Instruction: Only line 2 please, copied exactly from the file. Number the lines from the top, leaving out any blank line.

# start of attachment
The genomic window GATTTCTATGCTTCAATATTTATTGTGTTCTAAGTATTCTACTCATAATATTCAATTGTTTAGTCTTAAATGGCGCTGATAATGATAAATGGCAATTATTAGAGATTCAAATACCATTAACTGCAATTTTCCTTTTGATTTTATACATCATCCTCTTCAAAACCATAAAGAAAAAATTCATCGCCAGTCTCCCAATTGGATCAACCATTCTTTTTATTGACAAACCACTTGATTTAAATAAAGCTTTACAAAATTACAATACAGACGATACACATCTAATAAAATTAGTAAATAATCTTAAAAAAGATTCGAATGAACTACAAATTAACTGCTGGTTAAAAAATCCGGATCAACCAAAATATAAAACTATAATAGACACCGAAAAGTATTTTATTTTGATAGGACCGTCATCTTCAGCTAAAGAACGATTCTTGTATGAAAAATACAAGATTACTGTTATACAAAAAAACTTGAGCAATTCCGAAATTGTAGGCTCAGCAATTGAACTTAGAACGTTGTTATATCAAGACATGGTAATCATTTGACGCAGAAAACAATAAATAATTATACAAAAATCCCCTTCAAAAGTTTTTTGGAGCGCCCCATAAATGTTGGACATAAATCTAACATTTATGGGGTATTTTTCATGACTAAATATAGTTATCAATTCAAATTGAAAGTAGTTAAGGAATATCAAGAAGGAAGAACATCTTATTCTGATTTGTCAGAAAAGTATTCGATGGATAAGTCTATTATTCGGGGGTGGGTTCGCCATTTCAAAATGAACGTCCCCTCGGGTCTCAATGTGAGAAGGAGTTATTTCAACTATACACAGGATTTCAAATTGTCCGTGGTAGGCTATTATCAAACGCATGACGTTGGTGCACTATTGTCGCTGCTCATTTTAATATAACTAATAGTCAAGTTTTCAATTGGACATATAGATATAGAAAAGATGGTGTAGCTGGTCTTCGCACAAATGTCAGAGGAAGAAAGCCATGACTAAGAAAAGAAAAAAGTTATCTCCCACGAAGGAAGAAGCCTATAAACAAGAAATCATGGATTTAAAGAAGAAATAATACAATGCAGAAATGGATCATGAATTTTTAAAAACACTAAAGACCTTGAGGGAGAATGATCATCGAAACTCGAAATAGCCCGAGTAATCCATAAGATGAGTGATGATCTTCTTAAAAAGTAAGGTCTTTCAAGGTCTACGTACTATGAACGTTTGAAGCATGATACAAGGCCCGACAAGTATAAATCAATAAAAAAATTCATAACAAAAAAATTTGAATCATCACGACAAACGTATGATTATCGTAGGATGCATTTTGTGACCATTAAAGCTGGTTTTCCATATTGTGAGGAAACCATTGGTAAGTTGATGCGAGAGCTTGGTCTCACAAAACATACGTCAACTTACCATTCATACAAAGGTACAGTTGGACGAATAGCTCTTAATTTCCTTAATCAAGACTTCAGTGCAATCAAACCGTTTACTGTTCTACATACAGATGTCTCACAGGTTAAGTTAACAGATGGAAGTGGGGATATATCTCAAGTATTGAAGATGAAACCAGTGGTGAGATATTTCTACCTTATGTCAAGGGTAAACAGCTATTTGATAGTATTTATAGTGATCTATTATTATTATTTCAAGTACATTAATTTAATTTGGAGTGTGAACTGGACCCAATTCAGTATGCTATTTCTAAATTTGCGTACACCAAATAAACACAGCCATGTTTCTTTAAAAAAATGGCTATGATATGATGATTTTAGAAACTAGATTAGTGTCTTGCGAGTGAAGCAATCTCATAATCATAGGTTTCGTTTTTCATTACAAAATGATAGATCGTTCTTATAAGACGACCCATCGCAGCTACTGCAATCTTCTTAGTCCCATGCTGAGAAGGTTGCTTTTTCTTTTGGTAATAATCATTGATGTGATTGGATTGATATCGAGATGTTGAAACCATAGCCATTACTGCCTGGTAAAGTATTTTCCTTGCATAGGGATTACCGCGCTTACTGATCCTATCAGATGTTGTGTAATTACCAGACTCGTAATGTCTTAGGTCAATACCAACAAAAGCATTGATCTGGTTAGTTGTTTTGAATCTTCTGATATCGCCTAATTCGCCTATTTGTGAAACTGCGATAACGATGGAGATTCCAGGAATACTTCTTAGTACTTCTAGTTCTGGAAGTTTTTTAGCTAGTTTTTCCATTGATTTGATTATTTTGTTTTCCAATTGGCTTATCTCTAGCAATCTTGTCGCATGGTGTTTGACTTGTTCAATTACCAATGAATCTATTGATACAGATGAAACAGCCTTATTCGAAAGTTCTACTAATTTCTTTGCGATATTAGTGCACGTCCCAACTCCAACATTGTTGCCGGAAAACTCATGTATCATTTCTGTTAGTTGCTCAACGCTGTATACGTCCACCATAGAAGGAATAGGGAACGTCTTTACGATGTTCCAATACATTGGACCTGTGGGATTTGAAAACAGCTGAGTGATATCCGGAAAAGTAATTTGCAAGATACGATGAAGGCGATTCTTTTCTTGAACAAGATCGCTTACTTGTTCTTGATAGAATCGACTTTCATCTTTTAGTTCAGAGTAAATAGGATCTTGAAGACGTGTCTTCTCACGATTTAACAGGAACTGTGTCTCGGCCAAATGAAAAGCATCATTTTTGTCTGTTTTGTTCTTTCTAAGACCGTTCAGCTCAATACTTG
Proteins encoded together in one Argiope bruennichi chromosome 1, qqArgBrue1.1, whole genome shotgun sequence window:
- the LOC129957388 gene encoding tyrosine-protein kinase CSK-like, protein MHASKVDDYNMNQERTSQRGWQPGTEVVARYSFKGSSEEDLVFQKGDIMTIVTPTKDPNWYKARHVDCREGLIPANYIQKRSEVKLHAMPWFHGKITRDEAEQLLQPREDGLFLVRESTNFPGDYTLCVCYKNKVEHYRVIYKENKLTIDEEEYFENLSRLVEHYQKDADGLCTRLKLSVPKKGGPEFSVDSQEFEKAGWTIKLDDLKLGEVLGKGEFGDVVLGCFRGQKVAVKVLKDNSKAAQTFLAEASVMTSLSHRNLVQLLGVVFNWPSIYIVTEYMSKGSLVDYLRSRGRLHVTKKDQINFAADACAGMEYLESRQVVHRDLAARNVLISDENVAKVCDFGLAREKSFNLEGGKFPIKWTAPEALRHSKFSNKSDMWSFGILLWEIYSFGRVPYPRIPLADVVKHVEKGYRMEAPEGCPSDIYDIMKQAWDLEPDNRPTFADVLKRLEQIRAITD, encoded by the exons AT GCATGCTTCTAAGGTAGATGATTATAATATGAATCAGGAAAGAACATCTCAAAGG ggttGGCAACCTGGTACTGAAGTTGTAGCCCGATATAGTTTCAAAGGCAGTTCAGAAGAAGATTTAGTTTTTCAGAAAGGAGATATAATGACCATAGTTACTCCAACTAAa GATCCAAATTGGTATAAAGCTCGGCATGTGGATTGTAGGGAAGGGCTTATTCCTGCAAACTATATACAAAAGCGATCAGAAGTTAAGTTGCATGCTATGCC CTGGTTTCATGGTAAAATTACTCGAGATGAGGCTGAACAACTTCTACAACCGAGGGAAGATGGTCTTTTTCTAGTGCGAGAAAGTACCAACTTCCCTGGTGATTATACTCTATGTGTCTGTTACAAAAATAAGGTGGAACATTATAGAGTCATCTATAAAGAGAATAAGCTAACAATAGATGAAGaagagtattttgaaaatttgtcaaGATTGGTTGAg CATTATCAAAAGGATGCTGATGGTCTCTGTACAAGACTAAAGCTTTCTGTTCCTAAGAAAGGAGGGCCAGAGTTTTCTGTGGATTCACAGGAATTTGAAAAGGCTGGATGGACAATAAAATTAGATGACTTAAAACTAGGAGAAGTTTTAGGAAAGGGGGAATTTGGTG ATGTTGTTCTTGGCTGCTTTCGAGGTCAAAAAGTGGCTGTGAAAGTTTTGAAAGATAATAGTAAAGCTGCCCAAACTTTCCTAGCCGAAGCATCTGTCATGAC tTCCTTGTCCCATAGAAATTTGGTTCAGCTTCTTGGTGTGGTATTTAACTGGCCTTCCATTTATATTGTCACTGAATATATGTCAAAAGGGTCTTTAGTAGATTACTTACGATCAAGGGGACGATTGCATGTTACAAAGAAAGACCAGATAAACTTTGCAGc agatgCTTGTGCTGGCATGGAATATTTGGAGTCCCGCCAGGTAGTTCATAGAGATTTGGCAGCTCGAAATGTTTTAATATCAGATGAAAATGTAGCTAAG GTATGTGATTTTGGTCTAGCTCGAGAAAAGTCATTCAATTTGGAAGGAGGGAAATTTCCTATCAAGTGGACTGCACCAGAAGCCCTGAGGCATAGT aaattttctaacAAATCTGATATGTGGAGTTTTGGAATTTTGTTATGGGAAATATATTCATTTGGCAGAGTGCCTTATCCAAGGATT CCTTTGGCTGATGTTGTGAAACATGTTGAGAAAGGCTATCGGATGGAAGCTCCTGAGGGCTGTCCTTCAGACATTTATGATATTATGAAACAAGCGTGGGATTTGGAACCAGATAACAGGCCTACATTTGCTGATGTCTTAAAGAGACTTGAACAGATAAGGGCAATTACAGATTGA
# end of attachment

Proteins encoded together in one Argiope bruennichi chromosome 1, qqArgBrue1.1, whole genome shotgun sequence window: